Last Updated: Wed Feb 22, 2012 15:34 pm (KSA) 12:34 pm (GMT)

Rana Khoury: A tale of two prisoners, Khader Adnan and Bobby Sands

Khader Adnan (L) and Bobby Sands (File photo)
Khader Adnan (L) and Bobby Sands (File photo)

The story of hunger-striking Palestinian prisoner, Khader Adnan, has shaken the world, especially Israeli authorities, who have now been somewhat forced to re-examine their detention laws.

Even though many right-wing Likud partisans have condemned the Israeli court’s decision to release Adnan in April, referring to him as “terrorist”, the fact remains that Adnan’s hunger strike has beaten the system.

His protest, the longest hunger strike carried out by a Palestinian prisoner, has attracted international attention and put Israel under the spotlight for its use of administrative detention, a military procedure which allows suspects to be held without charge.

Many in the international press have called Adnan the Arab “Bobby Sands”.

And they sure have their reasons.

Sands was a Northern Irish activist, member of the Provisional Irish Republican Army, and allegedly opposed to what he described as the British occupation of Ireland.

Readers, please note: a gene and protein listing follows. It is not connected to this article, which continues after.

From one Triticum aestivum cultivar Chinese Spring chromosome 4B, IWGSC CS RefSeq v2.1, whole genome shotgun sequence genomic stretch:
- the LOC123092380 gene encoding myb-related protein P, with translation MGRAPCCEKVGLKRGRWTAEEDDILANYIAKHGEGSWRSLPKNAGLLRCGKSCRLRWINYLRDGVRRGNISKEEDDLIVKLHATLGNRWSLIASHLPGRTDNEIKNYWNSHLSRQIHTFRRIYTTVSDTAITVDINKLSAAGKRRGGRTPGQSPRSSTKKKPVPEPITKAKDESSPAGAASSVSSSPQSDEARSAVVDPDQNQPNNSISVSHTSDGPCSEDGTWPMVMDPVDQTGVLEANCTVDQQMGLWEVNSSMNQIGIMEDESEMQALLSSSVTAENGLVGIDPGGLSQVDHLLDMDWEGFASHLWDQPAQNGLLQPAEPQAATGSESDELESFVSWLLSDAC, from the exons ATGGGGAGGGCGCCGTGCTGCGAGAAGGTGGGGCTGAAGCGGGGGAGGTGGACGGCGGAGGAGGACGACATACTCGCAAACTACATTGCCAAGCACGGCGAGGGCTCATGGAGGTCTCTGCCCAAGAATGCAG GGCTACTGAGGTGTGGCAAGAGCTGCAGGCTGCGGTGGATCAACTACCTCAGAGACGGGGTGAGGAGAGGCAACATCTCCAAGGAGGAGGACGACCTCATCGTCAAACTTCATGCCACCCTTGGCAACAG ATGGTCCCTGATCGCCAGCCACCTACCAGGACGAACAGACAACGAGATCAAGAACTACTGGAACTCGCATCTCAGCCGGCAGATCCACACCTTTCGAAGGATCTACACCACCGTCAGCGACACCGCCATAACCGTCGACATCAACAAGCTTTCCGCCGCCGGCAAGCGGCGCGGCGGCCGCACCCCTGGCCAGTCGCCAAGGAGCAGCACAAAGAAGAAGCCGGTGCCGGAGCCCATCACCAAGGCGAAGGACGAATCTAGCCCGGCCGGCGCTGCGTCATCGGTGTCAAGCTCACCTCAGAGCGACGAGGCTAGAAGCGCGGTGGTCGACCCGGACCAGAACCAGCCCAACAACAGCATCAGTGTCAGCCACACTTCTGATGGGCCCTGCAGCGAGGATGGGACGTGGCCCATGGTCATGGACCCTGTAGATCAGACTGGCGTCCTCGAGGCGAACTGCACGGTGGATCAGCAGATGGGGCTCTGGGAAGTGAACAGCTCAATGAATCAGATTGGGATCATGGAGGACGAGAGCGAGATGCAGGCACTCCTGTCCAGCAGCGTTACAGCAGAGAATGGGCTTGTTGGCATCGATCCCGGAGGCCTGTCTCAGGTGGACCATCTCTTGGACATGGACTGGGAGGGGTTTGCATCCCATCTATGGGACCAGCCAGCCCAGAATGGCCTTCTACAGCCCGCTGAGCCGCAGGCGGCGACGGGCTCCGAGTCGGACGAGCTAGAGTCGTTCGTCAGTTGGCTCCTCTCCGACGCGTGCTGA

During his trial in September 1977 he was being convicted of possession of firearms and was sentenced to 14 years' imprisonment.

Adnan is a senior member of the Islamic Jihad, a group that is vehemently opposed to the Israeli occupation of Palestine.
He was detained in the West Bank in December last year but still remains to be formally charged with a crime.
Khader Adnan Moosa was born in 1978 to a Muslim family from Arraba, in the occupied West Bank.

Robert Gerard “Bobby” Sands was born to a Catholic family from Abbots Cross, Northern Ireland in 1954.

Both men were born in March, both were married and had children at the time of their captivity, and both men’s hunger strike in prison attracted world interest.

The main difference between Sands and Adnan, however, is “survival.”

Sands died in the Maze prison 66 days after first refusing to eat.

Adnan ended his hunger strike, also on the 66th day, after an agreement was struck that would see him released in April.

After Sands’ death, British Prime Minister Margaret Thatcher said, “Sands was a convicted criminal. He chose to take his own life. It was a choice that his organization did not allow to many of its victims.”

Earlier this week, Mark Regev, spokesman for Israeli Prime Minister Benjamin Netanyahu, said that Adnan was a “self-professed leader” of Islamic Jihad which had been responsible for killing Israeli civilians and was recognized as a terrorist group.

Twenty-one years separate Sands’ hunger strike from Adnan’s, but the reality remains that the most violent inhuman detention conditions are best beaten by the most non-violent human forms of protest.

Comments »

Post Your Comment »

Social Media »